“This new round of funding will connect even more students and library patrons with new tools for online learning and communicating,” said FCC Chairwoman Jessica Rosenworcel. “We are providing resources for schools and libraries across the country, from tiny communities … to large school districts. Together with the Emergency Broadband Benefit Program, (Affordable Connectivity Program (ACP)), the Commission is investing more than $10 billion to support America’s critical broadband needs.”

Funding for the programs is provided through the $7.17 billion Emergency Connectivity Fund (ECF), which was signed into law by President Biden March 11, 2021 as part of the larger American Rescue Plan Act. The ECF is managed by the FCC’s Universal Service Administrative Co. (USAC) which administers the E-Rate program for libraries and schools and is designed to make sure students and library users have access to both broadband and devices to get online and to close the digital divide.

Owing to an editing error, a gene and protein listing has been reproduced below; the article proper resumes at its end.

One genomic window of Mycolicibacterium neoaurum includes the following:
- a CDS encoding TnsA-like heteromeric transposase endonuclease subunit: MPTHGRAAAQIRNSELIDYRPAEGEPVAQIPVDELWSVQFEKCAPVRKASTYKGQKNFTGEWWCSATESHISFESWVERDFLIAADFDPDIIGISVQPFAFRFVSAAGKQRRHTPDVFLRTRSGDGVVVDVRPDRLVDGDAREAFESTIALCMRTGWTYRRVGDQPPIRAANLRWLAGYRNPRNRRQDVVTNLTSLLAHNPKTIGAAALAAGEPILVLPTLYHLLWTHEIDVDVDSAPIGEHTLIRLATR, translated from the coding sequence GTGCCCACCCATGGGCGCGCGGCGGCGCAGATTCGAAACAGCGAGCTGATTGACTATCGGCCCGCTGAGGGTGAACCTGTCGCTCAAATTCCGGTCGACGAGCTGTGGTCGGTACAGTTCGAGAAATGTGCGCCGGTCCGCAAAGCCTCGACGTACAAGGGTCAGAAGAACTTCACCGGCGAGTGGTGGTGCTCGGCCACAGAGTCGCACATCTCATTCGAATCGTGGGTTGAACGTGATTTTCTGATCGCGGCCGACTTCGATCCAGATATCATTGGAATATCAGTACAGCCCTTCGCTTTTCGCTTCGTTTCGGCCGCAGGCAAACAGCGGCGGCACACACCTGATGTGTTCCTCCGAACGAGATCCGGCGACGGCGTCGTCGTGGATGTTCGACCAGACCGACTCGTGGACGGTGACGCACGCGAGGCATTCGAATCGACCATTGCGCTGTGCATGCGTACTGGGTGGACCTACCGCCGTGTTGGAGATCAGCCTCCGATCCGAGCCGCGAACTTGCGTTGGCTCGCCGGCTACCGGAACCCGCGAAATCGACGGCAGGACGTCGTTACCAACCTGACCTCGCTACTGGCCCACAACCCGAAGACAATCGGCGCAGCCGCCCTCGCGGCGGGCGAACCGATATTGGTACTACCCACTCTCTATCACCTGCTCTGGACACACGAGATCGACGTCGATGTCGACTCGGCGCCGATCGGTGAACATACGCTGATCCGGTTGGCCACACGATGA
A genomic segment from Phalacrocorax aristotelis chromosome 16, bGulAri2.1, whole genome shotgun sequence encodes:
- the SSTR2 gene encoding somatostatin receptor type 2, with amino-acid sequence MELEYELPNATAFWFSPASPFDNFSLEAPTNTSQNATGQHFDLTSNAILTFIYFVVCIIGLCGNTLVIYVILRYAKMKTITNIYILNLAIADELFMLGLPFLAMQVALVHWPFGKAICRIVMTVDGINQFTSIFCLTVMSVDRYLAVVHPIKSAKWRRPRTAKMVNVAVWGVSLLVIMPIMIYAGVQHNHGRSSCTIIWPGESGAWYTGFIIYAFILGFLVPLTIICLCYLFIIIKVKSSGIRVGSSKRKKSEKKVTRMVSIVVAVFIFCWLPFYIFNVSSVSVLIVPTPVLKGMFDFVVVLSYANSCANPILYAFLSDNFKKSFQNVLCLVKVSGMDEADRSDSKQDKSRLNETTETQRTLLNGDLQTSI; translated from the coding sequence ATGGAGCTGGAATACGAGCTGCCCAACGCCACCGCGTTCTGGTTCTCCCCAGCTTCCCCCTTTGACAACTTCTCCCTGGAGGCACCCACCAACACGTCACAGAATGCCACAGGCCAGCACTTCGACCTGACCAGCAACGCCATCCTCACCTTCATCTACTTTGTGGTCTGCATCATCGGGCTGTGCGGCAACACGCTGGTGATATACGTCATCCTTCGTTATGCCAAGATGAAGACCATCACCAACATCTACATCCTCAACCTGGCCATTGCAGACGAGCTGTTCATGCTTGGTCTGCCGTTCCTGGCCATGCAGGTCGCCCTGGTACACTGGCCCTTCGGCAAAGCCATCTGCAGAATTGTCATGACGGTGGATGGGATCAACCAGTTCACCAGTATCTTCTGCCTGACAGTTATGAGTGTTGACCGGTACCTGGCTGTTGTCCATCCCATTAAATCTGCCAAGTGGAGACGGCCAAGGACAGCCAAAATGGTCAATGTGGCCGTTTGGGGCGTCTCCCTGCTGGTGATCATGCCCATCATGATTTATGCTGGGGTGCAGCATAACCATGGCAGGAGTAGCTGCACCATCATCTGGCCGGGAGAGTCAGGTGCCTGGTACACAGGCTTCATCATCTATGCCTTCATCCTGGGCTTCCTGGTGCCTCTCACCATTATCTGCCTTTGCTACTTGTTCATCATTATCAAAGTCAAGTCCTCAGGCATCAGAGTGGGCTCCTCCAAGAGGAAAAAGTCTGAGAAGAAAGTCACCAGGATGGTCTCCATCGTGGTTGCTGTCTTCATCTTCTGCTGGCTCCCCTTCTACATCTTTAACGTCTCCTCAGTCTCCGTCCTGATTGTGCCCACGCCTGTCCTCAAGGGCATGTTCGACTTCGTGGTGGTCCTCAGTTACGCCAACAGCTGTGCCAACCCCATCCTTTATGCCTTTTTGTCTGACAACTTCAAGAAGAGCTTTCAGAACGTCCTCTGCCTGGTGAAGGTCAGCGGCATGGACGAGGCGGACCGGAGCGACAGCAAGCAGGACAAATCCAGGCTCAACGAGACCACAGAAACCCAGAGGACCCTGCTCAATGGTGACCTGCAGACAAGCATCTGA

The Affordable Connectivity Program (ACP) is a unique, needs-based federal program funded by the  Infrastructure Investment and Jobs Act of 2021 providing $14.2 billion to modify and extend the Emergency Broadband Benefit Program (EBB Program) as a longer-term broadband affordability program.  Currently, over 17,000 Boston residents have signed up for broadband service and devices and more than 9 million, nationally.  ACP now provides eligible households with a discount on broadband service ($30/month) and connected devices $100/device) as the successor to EBB and began accepting enrollments on December 31, 2021.

Boston residents can access the guide and application form here:

  • Last updated:
  • Last updated:
Back to top